Rufus T. Firefly: Well, a gal a day is enough for me. I don’t think I could handle any more.

According to T.J., Lenny Bruce was a brilliant social critic victimized by the repressive era in which he lived. T.J. said he had really looked forward to seeing the movie based on his life, starring Dustin Hoffman, but was disappointed by the result. The movie makes Lenny Bruce look like a hero, but get real: he was an irresponsible, self-destructive drug addict. He wasn’t a criminal. He was a guy who needed help.

From Lenny Bruce, T.J. transitioned to a tour around the history of drug-abuse and creative people, going back to opium dens of San Francisco, French absinthe-drinkers, and the drug-raddled works of William Burroughs, Hunter S. Thompson, and Ken Kesey, particularly One Flew Over the Cuckoo’s Nest. Kesey worked in a mental institution as a student, his story was based on first-hand experience, but making the mental institution into a metaphor for something much larger.

T.J. was a big fan of all Jack Nicholson’s performances but he singled out this scene in Five Easy Pieces:

Diner Scene

T.J. asked the class to discuss how to how Anger Management skills might have helped Jack Nicholson’s character get what he wanted.

Richard Pryor and Gene Wilder were T.J.’s favorite comedians because they were survivors. After trial and error, each overcame self-destructive traits. Blazing Saddles is a great example of popular media delivering a razor-sharp satiric message about racism and the cliches of Hollywood movie-making.

“Who is your inner cartoon character?”

T.J. asked our class to ponder that question as our homework assignment, and then make a one-panel comic strip about the character for a show & tell. We posted our pictures around the room and told our stories, reveling in the freedom of cartoon characterization.

“This isn’t really me, but this is how I feel…”


Linus & Lucy: this is how I viewed my relationship with  powerful Women Managers.

Getting in touch with my inner Li’l Abner was a great step forward, illustrated by the next picture. Abner is the opposite of Lucy Van Pelt’s weakling little brother Linus. He’s a big, strong, self-reliant nature lover in patched jeans and working-man’s boots. And he’s married to the most bodacious woman allowed in the funny pages. Happy-go-lucky is me.


The Stress Test adds up all the possible causes of stress in your life and divides by the number of ways you have to deal with it. I scored pretty high on stress and pretty low on dealing with it. This is where believing in God, or any kind of higher power really pays off, T.J. pointed out. If you have a support group of fellow believers, that’s even better.

But if you don’t believe in God and don’t have a support group of fellow believers you’re kind of screwed. Belonging to any kind of group is better than not for dealing with stress.

T.J. talked about “Bowling Alone” as a common condition of modern life.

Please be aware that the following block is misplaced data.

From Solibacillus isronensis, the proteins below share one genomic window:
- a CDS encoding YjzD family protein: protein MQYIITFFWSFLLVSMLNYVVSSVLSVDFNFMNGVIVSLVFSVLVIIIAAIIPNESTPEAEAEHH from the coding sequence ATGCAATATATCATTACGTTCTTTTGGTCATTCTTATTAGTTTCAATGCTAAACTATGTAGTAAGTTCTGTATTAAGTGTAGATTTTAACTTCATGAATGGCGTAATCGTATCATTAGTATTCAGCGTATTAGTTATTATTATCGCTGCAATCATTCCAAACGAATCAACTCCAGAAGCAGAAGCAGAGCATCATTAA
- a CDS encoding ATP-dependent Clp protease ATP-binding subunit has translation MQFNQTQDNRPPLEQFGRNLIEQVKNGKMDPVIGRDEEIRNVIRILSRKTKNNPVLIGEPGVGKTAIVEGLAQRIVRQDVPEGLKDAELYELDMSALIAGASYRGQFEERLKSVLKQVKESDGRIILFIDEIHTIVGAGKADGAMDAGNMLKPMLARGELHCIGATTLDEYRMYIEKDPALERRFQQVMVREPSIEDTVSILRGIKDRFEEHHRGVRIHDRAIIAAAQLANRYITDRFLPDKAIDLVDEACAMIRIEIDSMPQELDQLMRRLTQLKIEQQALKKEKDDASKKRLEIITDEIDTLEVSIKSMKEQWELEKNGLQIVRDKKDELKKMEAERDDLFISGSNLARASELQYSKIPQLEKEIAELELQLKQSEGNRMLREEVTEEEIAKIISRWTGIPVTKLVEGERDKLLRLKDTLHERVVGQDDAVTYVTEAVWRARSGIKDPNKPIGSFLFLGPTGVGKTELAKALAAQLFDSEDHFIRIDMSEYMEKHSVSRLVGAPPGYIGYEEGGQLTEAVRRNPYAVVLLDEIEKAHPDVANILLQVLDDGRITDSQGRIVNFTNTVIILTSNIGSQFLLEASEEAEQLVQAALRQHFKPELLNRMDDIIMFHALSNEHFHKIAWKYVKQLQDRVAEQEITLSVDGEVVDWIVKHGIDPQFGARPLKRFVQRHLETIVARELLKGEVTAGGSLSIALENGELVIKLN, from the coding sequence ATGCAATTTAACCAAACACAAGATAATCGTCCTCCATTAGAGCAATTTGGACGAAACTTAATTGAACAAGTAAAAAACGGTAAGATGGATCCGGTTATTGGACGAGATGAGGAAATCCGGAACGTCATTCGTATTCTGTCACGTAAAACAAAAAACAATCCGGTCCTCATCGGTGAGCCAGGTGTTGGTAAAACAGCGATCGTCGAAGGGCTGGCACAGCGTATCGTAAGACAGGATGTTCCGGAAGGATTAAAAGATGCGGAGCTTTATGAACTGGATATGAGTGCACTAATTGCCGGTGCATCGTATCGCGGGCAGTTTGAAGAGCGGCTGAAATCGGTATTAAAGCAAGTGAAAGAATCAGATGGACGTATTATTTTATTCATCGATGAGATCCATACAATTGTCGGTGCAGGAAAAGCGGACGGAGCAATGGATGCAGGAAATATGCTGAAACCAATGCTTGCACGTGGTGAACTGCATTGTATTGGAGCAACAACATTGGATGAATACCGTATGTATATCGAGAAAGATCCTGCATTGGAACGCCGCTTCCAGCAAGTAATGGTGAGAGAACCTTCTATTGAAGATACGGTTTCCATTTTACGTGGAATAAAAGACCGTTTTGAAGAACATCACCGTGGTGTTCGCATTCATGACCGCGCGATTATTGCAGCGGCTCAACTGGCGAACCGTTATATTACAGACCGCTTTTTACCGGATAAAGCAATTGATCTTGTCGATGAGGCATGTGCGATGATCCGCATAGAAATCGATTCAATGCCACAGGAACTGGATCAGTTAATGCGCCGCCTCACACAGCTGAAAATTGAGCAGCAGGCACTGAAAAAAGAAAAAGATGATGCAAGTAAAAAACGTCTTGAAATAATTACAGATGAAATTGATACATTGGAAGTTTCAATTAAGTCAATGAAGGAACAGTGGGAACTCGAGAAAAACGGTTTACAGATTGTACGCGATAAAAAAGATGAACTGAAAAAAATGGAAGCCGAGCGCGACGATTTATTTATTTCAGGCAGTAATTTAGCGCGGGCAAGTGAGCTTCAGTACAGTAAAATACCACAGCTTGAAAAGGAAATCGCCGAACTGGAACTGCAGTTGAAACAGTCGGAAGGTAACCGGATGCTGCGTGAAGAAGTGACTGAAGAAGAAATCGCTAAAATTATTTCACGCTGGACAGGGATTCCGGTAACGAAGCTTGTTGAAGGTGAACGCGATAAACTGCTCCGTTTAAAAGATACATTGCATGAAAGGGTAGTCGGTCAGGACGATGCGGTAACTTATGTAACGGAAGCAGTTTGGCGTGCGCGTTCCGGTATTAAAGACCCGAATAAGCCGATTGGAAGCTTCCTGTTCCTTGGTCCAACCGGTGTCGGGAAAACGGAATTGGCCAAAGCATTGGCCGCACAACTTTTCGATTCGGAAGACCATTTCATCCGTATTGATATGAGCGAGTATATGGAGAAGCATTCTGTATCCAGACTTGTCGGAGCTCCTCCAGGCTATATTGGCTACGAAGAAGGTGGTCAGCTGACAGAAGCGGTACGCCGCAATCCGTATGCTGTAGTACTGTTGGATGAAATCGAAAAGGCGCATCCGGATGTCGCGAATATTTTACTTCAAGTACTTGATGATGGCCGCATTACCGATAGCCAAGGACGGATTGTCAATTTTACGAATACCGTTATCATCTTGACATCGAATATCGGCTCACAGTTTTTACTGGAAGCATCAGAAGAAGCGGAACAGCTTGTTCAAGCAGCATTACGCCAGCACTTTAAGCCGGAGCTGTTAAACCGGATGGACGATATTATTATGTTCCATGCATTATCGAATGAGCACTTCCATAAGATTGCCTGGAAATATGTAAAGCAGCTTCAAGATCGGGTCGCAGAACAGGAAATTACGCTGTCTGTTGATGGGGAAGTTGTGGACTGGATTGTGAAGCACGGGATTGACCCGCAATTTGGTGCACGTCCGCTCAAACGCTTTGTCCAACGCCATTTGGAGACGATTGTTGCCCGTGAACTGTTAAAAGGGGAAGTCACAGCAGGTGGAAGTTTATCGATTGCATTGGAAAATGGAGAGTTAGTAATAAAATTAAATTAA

Test results showed that one of my major stresses was driving up and down Ogden Canyon every day to work. I’ve had an aversion to driving ever since my then-young son and I were blindsided by a drunk driver. My femur was shattered and I had to learn to walk all over again. I had always biked to work at previous jobs. When possible, I rode the bus to work up in Ogden Valley, until that route was discontinued. And then driving was the only way to get to work: another reason to seek work elsewhere. I was ALWAYS looking for another job.

Another source of stress was editing and publishing the library newsletter. It had formerly been a respected literary journal. Like countless other print publications, my fiefdom diminished by degrees. Accepting its diminishing was a big part of my anger.

“What do you mean, ‘I can’t dismiss the Editorial Board!!'” (A quote from my notebook of those days.)

But the primary source of stress was my son joining the Marines. My wife and I had no doubt that Piete was cannon fodder caught up in an imperial expedition for petroleum, also known as Operation: Enduring Freedom.

“Oh yeah! Operation: Enduring Freedom is in the house!”


Private Sawatzki, Co. D, Class II, 2nd Batallion ITB, School of Infantry, Camp Pendleton, CA

That was when Suzanne stopped sleeping regularly. She worried and she aged. We had 20 years of marriage and mires of mixed feelings. It was ever thus. An open-ended relationship is what we want, allowing for the possibility of things impossible to imagine. Flexible. Married, but not welded, has always been our motto. Our son in harm’s way was an unexpected stress fracture between us.





“Think of me as a coach,” T.J. used to say. He looked the part, comfortable in baggy jeans, short sleeves and sneakers, and his variety of trucker caps, patiently leading a room full of misfits through fundamentals of life. We sat at surplus high school student desks, T.J. at the front of the room with his whiteboard, depending on it as a life line to get him through each lesson plan, step-by-step-by-step.